(From the Swedish kopparnickel, "niccolite") A hard, silver-white, malleable metallic chemical element, used extensively in alloys, batteries, and for plating because it is markedly resistant to oxidation and corrosion.

Symbol: Ni
Atomic number: 28
Atomic weight: 58.6934
Density (at room temperature and pressure): 8.90 g/cc
Melting point: 1,453°C
Boiling point: 2,913°C
Valence: +2, +3
Ground state electron configuration: [Ar]3d84s2

Nickel
Symbol: Ni
Atomic Number: 28
Boiling Point: 3005 K
Melting Point: 1726 K
Density at 300K: 8.90 g/cm3
Covalent radius: 1.15
Atomic radius: 1.62
Atomic volume: 6.60 cm3/mol
First ionization potental: 7.635 V
Specific heat capacity: 0.444 Jg-1K-1
Thermal conductivity: 90.7 Wm-1K-1
Electrical conductivity: 14.6 106Ω-1m-1
Heat of fusion: 17.2 kJ/mol
Heat of vaporization: 377.5 kJ/mol
Electronegativity: 1.91 (Pauling's)

Previous Cobalt---Copper Next
To the Periodic Table
Canadian restaurant chain with a 50s-like decoration style, specialized in smoked-meat and owned by Celine Dion (I'm not even kidding).

Nickel's was created in 1990 by the singer Celine Dion, her husband and manager René Angelil, Paul Sara, Peter Mammas and Lawrence Mammas. The name of the restaurant was decided by Mrs. Dion herself. She chosen the name nickel's because she thought that 5 was her lucky number (In Canada, 5 cents are made of nickel). So they started selling smoked-meat and spaghetti for only 5 cents.

Celine and René sold their parts in 1997 after a big fiscal fraud from the administration. But Celine's sister, Claudette, still owns a franchise.
Nickel, a coin of the US with a value of 5 cents, and a weight of 5 grams, made of cupro-nickel they were issued to replace the silver half-dime.

Shield Design 1866-1883
Obverse- Shield
Reverse- 5 in a circle of stars
During the US civil war most silver in circulation vanished, as it was being horded, the government issued paper note in place of small coins. By 1864 the note were in such bad condition that many of the 114,000,000 five cent notes issued could not be redeemed because official could not tell if they were counterfeit. Back by powerful mining interests, Congress approved the Coinage Act of May 16, 1866 that called for a 5-cent coin to replace the 5-cent notes. Designed by James Longacre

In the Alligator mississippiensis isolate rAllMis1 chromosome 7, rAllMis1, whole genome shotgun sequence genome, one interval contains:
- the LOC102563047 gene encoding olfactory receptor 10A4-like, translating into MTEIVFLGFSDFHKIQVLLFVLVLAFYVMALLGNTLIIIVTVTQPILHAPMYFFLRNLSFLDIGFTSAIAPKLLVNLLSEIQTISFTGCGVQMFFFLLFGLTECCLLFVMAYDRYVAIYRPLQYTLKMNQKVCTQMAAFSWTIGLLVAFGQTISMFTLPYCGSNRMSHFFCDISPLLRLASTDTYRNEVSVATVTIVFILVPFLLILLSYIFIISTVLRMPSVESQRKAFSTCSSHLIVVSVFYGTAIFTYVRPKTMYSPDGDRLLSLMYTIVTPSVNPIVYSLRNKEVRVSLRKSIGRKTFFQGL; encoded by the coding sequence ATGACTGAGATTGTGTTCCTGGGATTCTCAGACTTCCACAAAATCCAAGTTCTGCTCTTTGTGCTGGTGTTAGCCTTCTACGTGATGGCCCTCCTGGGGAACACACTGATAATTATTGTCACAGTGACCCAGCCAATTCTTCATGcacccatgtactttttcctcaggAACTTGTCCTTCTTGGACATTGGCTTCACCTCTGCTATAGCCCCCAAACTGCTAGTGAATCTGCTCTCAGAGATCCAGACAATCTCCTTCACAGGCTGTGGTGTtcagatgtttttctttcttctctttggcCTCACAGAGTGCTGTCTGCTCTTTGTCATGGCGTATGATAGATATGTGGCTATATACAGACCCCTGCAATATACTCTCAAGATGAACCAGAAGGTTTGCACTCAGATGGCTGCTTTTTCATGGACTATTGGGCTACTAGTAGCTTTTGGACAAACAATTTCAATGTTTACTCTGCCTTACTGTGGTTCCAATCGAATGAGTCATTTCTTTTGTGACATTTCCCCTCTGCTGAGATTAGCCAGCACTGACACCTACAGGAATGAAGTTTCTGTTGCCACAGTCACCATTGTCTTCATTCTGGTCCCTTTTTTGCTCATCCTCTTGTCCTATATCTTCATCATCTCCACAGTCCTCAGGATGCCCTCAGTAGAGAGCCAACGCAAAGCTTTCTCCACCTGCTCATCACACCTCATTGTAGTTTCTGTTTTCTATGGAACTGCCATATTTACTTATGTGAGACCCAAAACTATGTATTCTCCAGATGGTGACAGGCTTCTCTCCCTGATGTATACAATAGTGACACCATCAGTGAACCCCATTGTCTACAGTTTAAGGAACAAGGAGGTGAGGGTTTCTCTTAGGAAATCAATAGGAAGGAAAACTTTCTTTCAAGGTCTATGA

Liberty Head 1883-1913
Obverse – Liberty
Reverse – V in wreath
This coin was trouble at the mint from the first coin to the last in 1913. This series is the first has the first mintmark marked coins when in 1912 dies were send to San Francisco and Denver. Designed by Charles Barber

The 5-cent 5-dollar gold piece: Are you joshing me?
1913 Liberty Head Nickel: Making 3rd Shift Pay

Buffalo Nickel 1913-1938
Obverse – Native American Chief
Reverse - Buffalo
No US coin says America more than the Buffalo Nickels. Loved by collector and non-collectors alike these coins are always in demand, with even coins with the dates worn off sell fast. Designed by James Earle Fraser.

How to Grade a Buffalo Nickel
3 legged nickel

Jefferson Nickel 1938-
Obverse-Thomas Jefferson
Reverse-Monticello
Felix Schlag won the $1,000 prize the design the new nickel in 1935 with his breathtaking design. However once again the mint meddled until the coin no longer had the artist merit that the winning design had. Collector of this series looks for coins with six full steps on the reverse. These full step coin can begin huge amounts with compared to there none step brothers. Example; 1964D without full steps Unc. $ .30, with full steps over $1000.

Wartime Nickels
How not to counterfeit
1950D Nickel
1966 Proof nickel beyond rare
Why are their so many 1964 nickels?

Slang: Five years in prison.

Another prison slang term that often crops up on television cop shows (e.g. Law & Order). In New York, you would be most likely to serve your nickel at someplace like Attica or Ossining, or so the writers would have us believe.

Unlike its cousin the bullet, the etymology of this term is pretty obvious: one nickel = five cents = five years.



Sources: www.convictsandcops.com, dictionary.prisonwall.org.

Nick"el (?), n. [G., fr. Sw. nickel, abbrev. from Sw. kopparnickel copper-nickel, a name given in derision, as it was thought to be a base ore of copper. The origin of the second part of the word is uncertain. Cf. Kupfer-nickel, Copper-nickel.]

1. Chem.

A bright silver-white metallic element. It is of the iron group, and is hard, malleable, and ductile. It occurs combined with sulphur in millerite, with arsenic in the mineral niccolite, and with arsenic and sulphur in nickel glance. Symbol Ni. Atomic weight 58.6.

On account of its permanence in air and inertness to oxidation, it is used in the smaller coins, for plating iron, brass, etc., for chemical apparatus, and in certain alloys, as german silver. It is magnetic, and is very frequently accompanied by cobalt, both being found in meteoric iron.

2.

A small coin made of or containing nickel; esp., a five-cent piece.

[Colloq. U.S.]

Nickel silver, an alloy of nickel, copper, and zinc; -- usually called german silver; called also argentan.

 

© Webster 1913.

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